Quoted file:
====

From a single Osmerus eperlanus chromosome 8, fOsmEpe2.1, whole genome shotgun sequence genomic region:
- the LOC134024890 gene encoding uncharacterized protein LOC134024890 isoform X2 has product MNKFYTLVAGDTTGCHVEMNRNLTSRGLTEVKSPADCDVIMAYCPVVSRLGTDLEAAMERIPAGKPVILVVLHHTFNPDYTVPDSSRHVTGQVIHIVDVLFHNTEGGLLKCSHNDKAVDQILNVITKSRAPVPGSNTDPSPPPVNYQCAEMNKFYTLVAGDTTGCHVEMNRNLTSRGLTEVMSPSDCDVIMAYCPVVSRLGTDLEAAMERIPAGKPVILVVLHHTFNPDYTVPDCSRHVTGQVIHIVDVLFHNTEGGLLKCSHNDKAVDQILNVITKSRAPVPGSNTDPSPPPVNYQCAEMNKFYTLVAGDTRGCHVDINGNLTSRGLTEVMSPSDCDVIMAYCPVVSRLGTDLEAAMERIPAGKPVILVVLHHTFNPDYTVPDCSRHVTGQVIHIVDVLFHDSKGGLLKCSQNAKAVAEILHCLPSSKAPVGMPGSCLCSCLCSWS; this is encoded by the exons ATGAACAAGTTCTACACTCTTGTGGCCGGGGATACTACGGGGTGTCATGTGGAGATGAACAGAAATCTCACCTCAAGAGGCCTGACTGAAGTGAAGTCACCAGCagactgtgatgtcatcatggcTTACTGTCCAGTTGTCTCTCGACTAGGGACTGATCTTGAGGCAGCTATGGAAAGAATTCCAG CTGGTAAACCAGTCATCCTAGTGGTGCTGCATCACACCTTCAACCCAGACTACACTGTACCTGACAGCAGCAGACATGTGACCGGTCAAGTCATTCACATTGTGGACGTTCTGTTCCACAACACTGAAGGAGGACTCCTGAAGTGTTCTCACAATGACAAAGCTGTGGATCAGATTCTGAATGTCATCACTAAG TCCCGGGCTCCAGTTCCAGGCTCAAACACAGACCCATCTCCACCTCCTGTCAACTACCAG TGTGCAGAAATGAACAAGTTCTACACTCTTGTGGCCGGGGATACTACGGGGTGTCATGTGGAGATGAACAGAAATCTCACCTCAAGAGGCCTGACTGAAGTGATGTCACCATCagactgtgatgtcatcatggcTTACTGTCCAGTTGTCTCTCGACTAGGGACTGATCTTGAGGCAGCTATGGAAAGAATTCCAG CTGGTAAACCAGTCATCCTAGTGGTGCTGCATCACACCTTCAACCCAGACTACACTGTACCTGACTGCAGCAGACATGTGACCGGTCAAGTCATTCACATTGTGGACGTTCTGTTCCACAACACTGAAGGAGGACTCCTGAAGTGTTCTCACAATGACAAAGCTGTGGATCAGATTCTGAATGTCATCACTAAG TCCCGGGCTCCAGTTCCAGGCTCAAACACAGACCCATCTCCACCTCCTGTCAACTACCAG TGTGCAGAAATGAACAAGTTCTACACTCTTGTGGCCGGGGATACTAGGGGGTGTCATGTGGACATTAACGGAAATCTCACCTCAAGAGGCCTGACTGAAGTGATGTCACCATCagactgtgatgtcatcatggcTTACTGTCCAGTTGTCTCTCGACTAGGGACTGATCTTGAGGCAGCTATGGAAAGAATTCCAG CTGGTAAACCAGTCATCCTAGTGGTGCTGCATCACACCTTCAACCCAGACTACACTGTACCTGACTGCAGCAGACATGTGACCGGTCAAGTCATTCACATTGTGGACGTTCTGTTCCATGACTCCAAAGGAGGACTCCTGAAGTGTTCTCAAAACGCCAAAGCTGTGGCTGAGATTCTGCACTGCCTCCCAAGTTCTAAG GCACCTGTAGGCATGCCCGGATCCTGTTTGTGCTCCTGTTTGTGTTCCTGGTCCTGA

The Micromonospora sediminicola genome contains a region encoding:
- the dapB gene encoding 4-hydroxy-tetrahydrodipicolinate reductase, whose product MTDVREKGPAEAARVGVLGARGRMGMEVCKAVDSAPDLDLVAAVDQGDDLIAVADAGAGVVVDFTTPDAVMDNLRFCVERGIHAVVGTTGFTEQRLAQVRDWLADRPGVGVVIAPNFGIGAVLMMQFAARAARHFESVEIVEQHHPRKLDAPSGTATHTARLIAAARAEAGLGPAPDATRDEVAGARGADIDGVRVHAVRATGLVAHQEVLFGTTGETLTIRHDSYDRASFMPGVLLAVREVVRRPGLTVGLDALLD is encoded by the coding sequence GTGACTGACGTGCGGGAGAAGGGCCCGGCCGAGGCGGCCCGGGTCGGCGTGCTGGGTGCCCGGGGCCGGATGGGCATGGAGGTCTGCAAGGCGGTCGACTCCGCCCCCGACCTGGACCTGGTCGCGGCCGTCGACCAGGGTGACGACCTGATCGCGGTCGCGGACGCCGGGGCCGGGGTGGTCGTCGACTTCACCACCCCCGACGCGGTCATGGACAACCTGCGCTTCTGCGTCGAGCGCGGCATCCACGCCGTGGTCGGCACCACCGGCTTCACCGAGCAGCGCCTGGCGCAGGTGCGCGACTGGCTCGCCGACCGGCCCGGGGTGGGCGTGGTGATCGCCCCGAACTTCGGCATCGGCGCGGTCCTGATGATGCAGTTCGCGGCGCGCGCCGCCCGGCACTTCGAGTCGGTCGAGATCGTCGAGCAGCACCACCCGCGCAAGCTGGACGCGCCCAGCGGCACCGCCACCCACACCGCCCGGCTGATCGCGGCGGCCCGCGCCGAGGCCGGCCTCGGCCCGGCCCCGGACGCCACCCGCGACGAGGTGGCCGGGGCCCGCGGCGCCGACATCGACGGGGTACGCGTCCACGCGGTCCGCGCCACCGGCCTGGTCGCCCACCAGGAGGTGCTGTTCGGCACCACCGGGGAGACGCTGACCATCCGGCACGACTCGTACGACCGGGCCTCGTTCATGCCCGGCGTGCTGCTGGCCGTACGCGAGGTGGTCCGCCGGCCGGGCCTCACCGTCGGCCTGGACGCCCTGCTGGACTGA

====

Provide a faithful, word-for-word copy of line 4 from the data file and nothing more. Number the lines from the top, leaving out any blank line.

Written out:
- the dapB gene encoding 4-hydroxy-tetrahydrodipicolinate reductase, whose product MTDVREKGPAEAARVGVLGARGRMGMEVCKAVDSAPDLDLVAAVDQGDDLIAVADAGAGVVVDFTTPDAVMDNLRFCVERGIHAVVGTTGFTEQRLAQVRDWLADRPGVGVVIAPNFGIGAVLMMQFAARAARHFESVEIVEQHHPRKLDAPSGTATHTARLIAAARAEAGLGPAPDATRDEVAGARGADIDGVRVHAVRATGLVAHQEVLFGTTGETLTIRHDSYDRASFMPGVLLAVREVVRRPGLTVGLDALLD is encoded by the coding sequence GTGACTGACGTGCGGGAGAAGGGCCCGGCCGAGGCGGCCCGGGTCGGCGTGCTGGGTGCCCGGGGCCGGATGGGCATGGAGGTCTGCAAGGCGGTCGACTCCGCCCCCGACCTGGACCTGGTCGCGGCCGTCGACCAGGGTGACGACCTGATCGCGGTCGCGGACGCCGGGGCCGGGGTGGTCGTCGACTTCACCACCCCCGACGCGGTCATGGACAACCTGCGCTTCTGCGTCGAGCGCGGCATCCACGCCGTGGTCGGCACCACCGGCTTCACCGAGCAGCGCCTGGCGCAGGTGCGCGACTGGCTCGCCGACCGGCCCGGGGTGGGCGTGGTGATCGCCCCGAACTTCGGCATCGGCGCGGTCCTGATGATGCAGTTCGCGGCGCGCGCCGCCCGGCACTTCGAGTCGGTCGAGATCGTCGAGCAGCACCACCCGCGCAAGCTGGACGCGCCCAGCGGCACCGCCACCCACACCGCCCGGCTGATCGCGGCGGCCCGCGCCGAGGCCGGCCTCGGCCCGGCCCCGGACGCCACCCGCGACGAGGTGGCCGGGGCCCGCGGCGCCGACATCGACGGGGTACGCGTCCACGCGGTCCGCGCCACCGGCCTGGTCGCCCACCAGGAGGTGCTGTTCGGCACCACCGGGGAGACGCTGACCATCCGGCACGACTCGTACGACCGGGCCTCGTTCATGCCCGGCGTGCTGCTGGCCGTACGCGAGGTGGTCCGCCGGCCGGGCCTCACCGTCGGCCTGGACGCCCTGCTGGACTGA